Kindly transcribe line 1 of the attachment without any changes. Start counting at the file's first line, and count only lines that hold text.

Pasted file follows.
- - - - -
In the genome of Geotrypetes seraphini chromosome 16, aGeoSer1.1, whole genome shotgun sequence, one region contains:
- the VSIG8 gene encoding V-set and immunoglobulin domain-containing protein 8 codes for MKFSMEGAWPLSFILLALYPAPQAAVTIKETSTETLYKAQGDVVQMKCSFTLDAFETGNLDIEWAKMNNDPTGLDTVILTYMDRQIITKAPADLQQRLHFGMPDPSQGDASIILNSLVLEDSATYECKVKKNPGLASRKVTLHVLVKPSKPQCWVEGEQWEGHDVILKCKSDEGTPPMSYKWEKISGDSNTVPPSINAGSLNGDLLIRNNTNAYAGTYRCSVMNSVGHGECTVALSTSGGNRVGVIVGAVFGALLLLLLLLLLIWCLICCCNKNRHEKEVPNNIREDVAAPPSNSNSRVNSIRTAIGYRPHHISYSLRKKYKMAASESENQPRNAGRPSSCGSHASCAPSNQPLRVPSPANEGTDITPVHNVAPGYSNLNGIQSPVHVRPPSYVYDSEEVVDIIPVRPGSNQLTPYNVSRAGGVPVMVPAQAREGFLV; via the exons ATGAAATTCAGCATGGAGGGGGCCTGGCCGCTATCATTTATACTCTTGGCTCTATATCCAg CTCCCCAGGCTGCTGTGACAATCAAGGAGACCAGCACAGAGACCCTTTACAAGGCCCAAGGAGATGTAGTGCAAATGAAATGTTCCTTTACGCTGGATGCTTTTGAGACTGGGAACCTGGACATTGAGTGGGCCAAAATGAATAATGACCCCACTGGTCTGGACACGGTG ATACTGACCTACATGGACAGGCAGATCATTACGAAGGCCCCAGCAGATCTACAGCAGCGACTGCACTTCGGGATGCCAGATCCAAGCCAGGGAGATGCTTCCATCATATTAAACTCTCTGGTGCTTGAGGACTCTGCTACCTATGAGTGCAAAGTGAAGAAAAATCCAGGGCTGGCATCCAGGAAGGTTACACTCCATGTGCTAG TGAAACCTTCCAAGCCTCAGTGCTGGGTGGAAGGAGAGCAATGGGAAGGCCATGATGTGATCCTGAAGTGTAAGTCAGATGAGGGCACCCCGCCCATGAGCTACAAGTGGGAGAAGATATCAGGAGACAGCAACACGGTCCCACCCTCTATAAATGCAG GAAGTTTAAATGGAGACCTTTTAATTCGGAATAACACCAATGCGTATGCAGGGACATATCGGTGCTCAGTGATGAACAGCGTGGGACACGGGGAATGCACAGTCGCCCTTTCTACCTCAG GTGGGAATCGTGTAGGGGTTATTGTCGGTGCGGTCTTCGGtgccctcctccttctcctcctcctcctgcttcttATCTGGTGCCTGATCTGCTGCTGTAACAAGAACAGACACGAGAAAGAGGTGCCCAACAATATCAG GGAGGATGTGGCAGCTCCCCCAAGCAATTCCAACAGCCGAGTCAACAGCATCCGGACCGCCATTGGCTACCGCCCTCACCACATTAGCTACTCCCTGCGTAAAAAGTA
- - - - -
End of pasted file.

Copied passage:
In the genome of Geotrypetes seraphini chromosome 16, aGeoSer1.1, whole genome shotgun sequence, one region contains: